Bay State moves into top slot in senior health rankings

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BOSTON – Older adults in the Bay State fare much better in terms of their overall health compared with the rest of the nation.

Moving up from sixth place, Massachusetts ranked first in a recent survey of the health of older residents, according to the state Health and Human services office. It cited the 2016 America’s Health Rankings Senior Report from the United Health Foundation in Minnetonka, Minnesota.

“This report highlights the outstanding collaborative work being done by state agencies and our private partners in ensuring the health and wellness of our older adults,” Gov. Charlie Baker said in a statement. Massachusetts replaced Vermont at the top of the list, pushing the Green Mountain State to second place while New Hampshire ranked third.

Changes that pushed Massachusetts to the top included increased rates of physical activity among people 65 years old or older, fewer people smoking and a decline in the rate of hip fractures, the rankings show. Also, United Health cited a greater availability of community support for older adults and a rise in the number of home health-care workers in the state over the past three years.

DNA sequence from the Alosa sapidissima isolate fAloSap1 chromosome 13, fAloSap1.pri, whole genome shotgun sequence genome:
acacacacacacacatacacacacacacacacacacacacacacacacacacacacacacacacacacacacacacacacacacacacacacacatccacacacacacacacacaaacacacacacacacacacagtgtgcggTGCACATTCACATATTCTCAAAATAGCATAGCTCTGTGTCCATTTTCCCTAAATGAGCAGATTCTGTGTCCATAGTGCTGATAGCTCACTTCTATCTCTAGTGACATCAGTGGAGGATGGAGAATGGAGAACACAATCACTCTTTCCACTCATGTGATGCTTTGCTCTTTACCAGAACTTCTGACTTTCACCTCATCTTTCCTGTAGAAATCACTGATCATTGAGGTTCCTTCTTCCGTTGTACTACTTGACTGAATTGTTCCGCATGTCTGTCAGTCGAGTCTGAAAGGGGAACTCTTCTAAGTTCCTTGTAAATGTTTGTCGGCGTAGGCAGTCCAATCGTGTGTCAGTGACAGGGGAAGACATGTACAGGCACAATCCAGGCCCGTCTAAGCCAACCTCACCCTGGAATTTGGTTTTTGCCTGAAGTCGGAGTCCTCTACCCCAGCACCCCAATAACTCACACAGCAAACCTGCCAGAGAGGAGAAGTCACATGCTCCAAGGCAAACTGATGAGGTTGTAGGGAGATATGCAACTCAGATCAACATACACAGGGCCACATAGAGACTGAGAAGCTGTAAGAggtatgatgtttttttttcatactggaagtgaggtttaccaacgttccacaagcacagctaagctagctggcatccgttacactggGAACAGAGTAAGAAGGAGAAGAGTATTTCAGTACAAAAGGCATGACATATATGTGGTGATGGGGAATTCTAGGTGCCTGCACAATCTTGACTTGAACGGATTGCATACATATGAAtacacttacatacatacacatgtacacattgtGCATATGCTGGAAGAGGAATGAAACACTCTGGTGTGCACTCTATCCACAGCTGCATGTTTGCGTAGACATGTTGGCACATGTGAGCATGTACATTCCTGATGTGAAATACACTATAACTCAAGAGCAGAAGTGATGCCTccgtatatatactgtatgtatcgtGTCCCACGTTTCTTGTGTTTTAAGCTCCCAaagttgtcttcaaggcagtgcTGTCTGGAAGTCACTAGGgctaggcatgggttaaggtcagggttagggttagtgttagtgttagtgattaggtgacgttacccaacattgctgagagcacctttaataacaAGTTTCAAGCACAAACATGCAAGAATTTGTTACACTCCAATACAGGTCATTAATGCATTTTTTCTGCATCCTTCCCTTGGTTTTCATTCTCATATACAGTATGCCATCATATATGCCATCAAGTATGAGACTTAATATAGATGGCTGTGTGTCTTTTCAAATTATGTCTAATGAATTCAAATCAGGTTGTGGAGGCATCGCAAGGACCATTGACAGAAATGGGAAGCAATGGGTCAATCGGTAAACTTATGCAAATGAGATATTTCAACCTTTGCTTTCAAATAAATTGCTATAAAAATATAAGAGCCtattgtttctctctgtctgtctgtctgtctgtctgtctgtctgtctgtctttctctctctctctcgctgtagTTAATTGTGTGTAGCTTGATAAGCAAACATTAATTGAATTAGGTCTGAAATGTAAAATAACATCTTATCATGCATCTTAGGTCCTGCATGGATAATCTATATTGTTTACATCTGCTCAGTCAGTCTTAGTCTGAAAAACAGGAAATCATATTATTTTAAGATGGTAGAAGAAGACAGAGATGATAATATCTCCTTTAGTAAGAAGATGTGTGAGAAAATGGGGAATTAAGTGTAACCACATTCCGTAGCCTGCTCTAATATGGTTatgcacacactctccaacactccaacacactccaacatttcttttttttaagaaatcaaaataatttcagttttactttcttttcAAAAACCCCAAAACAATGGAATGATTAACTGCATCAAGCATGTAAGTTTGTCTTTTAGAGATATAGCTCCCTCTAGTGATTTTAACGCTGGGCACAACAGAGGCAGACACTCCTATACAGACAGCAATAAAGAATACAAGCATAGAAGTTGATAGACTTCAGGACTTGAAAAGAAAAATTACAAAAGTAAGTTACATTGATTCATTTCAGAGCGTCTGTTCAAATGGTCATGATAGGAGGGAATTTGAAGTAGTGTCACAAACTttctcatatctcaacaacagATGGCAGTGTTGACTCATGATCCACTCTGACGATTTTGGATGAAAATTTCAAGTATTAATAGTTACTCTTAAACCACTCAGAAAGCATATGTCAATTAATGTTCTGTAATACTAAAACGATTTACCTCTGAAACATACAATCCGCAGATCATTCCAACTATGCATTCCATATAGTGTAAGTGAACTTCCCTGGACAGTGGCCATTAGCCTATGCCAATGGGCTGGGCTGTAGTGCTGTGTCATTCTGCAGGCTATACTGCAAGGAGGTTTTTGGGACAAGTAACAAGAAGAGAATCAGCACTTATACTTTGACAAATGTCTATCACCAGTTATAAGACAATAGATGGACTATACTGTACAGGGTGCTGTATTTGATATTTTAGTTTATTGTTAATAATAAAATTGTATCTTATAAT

The report gauges the health of older adults on a national and state-by-state basis using 35 measures such as chronic or excessive drinking, depression rates and the proportion experiencing food insecurity. The study suggests the state still has a relatively high rate of excessive drinking and deaths while in hospitals, as well as a low volunteer rate among older residents.

“It is gratifying to see that older adults are living longer and healthier lives and that the state plays a role in helping them maintain their independence and good health – both mental and physical,” Marylou Sudders, the state Health and Human Services secretary, said in the statement.

All New England states ranked in the top 10 except Rhode Island, but it came in in 11th place and was among those making the greatest strides, according to the foundation. The Ocean State climbed from 30th in the previous survey. Minnesota ranked highest among non-New England states, at fourth, while Washington, Hawaii, Utah and Colorado rounded out the top 10.

The lowest-placing states in terms of older residents’ health were Louisiana, Oklahoma, Mississippi. Arkansas and West Virginia, the foundation said.